Tips for facilitating round-table discussions

Round-table discussions can be a really useful way to discover and share direct experience with peers and colleagues. A good round-table discussion is quietly facilitated by someone who knows the subject matter enough to include interesting questions and can ensure that everyone has a voice.

Here is what I have learnt from facilitating round-table discussions and watching others, too.

  1. understand the participants
  2. understand and prepare the topic under discussion
  3. remember: this is not your platform
  4. encourage quieter people
  5. nudge the discussion to ensure all points are covered

The rest of this post goes into more detail on these points.

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How to run a good tech conference

I founded and helped to run the first PIPELINE Conference in 2014 and I have been part of the team that has run 5 of these events to date. Here are my thoughts on how to run a good tech conference based on my experience with PIPELINE and with other events I have attended and spoken at.

tl;dr: fabulous team + great attendee experience.

PIPELINE Conference team - photo by Fabienne Jung
PIPELINE Conference team – photo by Fabienne Jung

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Diversity in tech conferences and meetups – how and why

I have been helping to promote greater diversity in tech conferences and tech meetups since 2012. Here is my thinking on how to promote diversity in tech events and why I think diversity is important.

Update: please first read this post from Trisha Gee: What Can Conferences Do To Attract More Women Speakers? and then this post by Jez Humble on How To Create A More Diverse Tech Conference. Trisha and Jez make many excellent points; in this post I try to offer some additional perspectives.

Since 2012 I have been running several meetups and conferences with a technology focus: London Continuous Delivery meetup group (2500+ members with around 80 different speakers in total), PIPELINE Conference (5 events since 2014 with around 50 different speakers), CodeMill digital skills meetup, and Assembly Conference. I have been keen to attract and promote a diverse range of speakers and attendees to all these events, and I think (with help from amazing team members) we have been fairly successful in promoting diversity in these tech events.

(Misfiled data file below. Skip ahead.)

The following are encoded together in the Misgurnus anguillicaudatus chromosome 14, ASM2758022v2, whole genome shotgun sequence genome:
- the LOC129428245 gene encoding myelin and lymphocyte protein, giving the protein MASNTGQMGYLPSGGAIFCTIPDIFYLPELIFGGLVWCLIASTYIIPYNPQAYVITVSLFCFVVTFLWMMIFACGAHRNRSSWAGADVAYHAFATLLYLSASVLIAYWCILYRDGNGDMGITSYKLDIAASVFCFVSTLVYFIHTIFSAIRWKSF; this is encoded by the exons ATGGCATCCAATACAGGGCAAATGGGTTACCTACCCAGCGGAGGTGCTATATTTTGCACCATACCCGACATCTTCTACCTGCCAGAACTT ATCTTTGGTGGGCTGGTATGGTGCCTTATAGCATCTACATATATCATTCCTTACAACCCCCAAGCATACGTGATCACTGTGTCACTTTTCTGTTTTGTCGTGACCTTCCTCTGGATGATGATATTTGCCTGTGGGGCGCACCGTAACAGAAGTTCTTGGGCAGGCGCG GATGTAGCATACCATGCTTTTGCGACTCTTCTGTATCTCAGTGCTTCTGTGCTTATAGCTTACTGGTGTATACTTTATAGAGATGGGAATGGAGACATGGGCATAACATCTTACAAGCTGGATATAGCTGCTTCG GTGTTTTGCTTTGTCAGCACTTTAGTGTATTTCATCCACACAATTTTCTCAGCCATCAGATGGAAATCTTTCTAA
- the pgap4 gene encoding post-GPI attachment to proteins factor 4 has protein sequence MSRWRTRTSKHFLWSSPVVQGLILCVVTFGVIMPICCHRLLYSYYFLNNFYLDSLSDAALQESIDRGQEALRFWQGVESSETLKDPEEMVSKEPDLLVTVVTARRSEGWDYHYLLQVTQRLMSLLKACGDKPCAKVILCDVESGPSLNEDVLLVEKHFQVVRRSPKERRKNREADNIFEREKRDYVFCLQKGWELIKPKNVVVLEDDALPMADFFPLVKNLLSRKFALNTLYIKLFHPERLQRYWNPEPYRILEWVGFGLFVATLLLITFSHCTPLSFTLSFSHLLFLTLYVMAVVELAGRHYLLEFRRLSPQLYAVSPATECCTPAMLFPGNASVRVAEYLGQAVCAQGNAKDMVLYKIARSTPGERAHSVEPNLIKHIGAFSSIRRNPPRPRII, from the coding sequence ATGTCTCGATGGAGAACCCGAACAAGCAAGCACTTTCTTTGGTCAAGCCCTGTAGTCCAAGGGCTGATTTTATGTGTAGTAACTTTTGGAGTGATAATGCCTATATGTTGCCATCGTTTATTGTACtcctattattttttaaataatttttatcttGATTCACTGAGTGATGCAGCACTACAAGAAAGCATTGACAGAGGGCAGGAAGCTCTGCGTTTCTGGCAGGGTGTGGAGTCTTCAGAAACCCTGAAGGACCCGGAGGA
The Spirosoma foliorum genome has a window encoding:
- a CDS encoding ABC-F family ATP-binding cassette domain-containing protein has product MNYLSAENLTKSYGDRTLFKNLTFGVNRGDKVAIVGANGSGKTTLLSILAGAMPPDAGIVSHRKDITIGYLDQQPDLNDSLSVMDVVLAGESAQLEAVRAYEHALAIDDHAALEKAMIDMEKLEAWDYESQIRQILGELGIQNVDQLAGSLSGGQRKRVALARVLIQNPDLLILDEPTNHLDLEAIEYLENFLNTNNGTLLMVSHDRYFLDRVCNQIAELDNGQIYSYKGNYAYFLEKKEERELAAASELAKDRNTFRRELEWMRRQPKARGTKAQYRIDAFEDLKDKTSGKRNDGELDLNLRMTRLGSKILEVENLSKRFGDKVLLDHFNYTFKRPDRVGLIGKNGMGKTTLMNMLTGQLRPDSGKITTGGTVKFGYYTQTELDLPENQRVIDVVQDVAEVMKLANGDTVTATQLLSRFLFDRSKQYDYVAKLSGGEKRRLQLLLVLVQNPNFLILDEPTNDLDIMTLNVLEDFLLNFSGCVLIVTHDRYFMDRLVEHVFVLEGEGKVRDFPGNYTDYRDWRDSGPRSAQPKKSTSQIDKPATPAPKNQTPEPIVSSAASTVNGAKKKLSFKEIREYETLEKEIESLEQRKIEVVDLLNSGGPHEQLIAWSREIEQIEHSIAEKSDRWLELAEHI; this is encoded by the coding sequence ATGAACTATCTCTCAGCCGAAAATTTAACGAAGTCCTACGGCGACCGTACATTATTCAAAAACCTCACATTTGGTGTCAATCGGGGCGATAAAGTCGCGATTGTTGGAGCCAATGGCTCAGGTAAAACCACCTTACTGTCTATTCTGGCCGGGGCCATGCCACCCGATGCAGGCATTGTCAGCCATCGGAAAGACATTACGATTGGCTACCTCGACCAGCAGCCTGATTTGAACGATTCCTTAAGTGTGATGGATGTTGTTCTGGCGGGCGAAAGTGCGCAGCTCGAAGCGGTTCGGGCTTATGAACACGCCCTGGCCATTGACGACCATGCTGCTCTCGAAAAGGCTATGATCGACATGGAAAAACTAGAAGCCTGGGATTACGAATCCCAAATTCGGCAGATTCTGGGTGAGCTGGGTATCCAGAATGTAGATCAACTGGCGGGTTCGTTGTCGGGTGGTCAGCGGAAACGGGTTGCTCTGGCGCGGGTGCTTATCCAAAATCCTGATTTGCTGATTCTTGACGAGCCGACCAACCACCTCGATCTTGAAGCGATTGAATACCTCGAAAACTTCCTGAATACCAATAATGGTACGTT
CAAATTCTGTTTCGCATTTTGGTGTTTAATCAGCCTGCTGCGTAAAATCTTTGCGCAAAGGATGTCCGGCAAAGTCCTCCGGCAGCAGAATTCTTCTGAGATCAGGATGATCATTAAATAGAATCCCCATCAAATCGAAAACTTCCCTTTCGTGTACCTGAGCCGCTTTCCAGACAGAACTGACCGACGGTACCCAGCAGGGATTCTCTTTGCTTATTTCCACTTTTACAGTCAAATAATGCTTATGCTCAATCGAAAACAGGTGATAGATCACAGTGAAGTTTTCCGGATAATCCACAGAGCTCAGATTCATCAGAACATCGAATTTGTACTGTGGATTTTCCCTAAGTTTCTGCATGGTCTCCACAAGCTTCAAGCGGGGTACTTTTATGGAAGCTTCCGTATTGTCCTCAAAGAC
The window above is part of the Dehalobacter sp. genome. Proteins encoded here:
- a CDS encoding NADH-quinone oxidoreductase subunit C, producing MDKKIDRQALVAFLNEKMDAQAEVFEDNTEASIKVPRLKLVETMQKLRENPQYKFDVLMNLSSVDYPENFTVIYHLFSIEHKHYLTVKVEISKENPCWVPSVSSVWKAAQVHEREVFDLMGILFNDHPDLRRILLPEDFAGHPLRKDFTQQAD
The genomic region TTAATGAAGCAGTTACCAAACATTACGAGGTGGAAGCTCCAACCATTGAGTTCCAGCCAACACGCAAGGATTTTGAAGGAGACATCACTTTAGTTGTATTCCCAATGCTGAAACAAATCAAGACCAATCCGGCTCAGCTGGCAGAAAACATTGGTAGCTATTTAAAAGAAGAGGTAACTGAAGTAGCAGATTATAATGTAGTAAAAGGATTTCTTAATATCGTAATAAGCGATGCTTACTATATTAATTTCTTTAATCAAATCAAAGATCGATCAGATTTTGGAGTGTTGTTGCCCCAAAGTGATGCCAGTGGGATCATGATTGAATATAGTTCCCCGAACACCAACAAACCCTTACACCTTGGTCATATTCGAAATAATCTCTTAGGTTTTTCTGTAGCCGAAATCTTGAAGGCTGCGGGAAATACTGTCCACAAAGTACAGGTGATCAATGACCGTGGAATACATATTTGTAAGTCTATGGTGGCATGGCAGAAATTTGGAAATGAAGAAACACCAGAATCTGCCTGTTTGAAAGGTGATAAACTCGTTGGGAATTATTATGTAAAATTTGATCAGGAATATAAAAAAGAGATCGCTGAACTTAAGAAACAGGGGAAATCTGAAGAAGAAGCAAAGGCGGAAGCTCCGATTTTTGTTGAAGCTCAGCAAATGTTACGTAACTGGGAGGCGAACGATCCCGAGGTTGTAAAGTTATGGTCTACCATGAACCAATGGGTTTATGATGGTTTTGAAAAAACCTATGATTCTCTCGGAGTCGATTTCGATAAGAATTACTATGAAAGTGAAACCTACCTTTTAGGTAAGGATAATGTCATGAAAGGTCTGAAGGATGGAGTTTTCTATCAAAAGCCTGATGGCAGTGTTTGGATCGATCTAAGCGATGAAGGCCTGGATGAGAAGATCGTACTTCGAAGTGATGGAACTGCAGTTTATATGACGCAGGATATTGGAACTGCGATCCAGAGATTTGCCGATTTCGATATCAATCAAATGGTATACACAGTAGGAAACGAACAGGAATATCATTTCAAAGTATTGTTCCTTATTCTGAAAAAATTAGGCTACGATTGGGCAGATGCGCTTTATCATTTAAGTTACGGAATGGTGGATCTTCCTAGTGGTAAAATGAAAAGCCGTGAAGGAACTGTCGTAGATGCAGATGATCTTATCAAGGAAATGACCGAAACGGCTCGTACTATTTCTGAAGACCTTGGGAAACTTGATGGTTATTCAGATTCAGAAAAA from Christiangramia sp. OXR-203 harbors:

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Much of this diversity improvement has been focused on encouraging more women to speak and attend, but of course there is more to diversity than just gender; recently, I have tried to address other aspects too, including ethnic background, social class, and also personality “type” (particularly more introverted people).

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Designing organisations for responsiveness

Key points:

  1. Set up the organisation to ‘sense’ its environment
  2. Treat internal teams (almost) as external providers
  3. Conway’s Law should shape our organisation design
  4. Promise Theory is a useful approach to organisational agility

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I have been doing quite a bit of work recently with various organisations to help them develop new capabilities for building and evolving software-rich services. Part of this work involves thinking about the responsibilities of different teams and how these evolve. This blog post captures some thoughts and links on how the more successful organisations arrange themselves for agility and responsiveness.

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Continuous Deployment is a niche practice; Continuous Delivery is more fundamental.

Summary: many people confuse continuous deployment (pushing changes to live systems many times per day) with Continuous Delivery (reliable software releases through build, test, and deployment automation). Here is why I think that Continuous Delivery is the more fundamental practice.

(Update 1, 2017-11-02: clarified ‘continuous deployment’ and the on-premises context)

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